MIZZOUEXPANSIONAPALOOZA 2010™: Where Does Mizzou End Up?

via Bill Carter

The chaos of realignment that has unfolded over the last few days is probably rather enjoyable and amazing to watch if you don't have a dog in the hunt.  But Missouri fans do, so enjoyment really isn't an option.  Mizzou is about to undergo its largest identity change since they helped to form what would eventually be known as the Missouri Valley over 100 years ago.  And with options seemingly breaking down to 1) Big Ten euphoria and 2) hell, it has set nerves justifiably on edge.

But what we've started to see over the last 24 hours or so is that things are not nearly that simple.  There are still many possibilities for where Mizzou ends up -- it's not simply the Big Ten or, as I've been saying recently, the Great Plains Division of the Mountain West.  Let's explore what appear to be all of the options, from the realistic ones to the ... not as realistic ones.  I was going to assign odds to each of these scenarios, but I'll let you do that.  I'm done making predictions.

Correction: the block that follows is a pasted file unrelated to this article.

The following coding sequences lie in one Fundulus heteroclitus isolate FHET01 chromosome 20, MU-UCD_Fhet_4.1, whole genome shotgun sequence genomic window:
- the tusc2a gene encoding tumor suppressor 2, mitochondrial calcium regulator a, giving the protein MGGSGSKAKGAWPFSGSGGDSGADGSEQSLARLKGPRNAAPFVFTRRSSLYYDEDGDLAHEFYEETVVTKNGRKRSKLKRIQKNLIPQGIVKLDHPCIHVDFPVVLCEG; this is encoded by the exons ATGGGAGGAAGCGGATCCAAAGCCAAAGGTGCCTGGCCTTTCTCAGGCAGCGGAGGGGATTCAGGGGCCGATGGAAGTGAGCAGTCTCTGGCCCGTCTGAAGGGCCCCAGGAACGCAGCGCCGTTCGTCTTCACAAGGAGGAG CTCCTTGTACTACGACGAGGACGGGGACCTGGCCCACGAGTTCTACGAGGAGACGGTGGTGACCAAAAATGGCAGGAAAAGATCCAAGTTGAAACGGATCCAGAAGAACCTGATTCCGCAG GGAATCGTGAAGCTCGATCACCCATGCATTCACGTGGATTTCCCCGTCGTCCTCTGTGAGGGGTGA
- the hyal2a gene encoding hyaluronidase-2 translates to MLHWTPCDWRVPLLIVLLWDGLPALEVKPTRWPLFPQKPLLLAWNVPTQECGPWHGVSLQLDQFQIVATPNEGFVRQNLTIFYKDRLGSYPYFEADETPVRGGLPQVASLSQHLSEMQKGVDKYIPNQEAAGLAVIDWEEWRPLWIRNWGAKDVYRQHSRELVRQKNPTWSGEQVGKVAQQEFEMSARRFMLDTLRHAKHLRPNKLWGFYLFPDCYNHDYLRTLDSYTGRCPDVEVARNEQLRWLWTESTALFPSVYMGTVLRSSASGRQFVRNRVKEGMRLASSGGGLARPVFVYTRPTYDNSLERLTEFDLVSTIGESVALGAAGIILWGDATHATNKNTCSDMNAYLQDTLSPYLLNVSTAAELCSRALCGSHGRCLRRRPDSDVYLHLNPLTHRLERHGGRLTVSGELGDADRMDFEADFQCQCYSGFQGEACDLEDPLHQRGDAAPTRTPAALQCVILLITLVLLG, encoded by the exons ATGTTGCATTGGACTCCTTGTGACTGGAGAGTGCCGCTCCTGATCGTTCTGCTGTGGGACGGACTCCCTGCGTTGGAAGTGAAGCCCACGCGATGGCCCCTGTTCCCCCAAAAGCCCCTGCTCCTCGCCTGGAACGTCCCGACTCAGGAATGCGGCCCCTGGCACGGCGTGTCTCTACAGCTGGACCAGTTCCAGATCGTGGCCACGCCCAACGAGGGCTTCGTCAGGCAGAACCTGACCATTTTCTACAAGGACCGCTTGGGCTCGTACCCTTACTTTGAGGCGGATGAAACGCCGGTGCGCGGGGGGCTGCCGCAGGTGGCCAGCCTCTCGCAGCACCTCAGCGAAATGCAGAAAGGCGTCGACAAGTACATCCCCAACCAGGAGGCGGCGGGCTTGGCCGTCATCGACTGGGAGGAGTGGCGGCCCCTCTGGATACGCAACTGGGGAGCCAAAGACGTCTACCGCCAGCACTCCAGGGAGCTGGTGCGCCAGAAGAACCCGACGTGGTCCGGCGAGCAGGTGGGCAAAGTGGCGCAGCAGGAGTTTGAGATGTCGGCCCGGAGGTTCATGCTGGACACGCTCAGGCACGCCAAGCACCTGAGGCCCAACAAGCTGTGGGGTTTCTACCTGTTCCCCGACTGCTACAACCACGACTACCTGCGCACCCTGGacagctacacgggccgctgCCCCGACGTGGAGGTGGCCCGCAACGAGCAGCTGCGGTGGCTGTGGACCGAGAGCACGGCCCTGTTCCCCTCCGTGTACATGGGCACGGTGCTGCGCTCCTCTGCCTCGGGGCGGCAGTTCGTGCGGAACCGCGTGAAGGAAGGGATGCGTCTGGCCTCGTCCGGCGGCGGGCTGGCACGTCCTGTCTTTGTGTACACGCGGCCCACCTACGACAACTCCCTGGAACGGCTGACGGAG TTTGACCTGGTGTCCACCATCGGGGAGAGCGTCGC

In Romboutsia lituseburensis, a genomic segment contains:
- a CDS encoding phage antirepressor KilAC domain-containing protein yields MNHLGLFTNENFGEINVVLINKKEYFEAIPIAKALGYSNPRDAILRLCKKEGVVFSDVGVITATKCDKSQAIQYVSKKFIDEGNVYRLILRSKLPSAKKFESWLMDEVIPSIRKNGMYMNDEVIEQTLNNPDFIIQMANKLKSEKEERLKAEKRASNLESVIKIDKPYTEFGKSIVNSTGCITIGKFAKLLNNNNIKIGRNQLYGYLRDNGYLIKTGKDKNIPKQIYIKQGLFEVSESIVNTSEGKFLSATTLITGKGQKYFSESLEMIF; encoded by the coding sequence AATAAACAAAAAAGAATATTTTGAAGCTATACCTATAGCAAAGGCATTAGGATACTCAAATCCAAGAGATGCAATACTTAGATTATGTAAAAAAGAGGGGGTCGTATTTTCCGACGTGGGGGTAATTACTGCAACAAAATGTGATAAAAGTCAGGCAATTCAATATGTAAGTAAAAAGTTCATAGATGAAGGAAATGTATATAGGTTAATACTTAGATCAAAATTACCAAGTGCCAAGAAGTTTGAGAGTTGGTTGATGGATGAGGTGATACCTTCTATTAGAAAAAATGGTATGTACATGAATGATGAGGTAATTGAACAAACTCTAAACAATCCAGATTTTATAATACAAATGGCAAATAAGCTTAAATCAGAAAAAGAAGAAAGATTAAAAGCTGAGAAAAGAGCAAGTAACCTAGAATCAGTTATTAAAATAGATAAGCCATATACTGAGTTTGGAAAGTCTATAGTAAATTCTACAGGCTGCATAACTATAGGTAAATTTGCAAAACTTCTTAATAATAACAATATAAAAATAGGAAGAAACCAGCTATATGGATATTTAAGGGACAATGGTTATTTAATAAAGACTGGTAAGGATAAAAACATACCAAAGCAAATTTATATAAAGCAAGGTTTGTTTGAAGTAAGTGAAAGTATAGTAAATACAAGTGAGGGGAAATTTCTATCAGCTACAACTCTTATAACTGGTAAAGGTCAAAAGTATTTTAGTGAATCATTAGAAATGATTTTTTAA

Big Ten

Depending on who you talk to, Mizzou is either as much of a sure thing as Nebraska (it has just been played close to the vest), Mizzou is on the borderline and might make it in, or Mizzou has no chance on God's green earth.  We all know the draws of Big Ten membership to Mizzou -- no need to go into it again -- but what we still don't know is the draws of Mizzou to the Big Ten.  And it's sounding more and more like we won't know about that for a while.  For that reason alone, and the fact that so many other factors could come into play (Texas, Notre Dame, other conferences' moves, etc.), you simply cannot rate Mizzou's chances for getting into the Big Ten very high.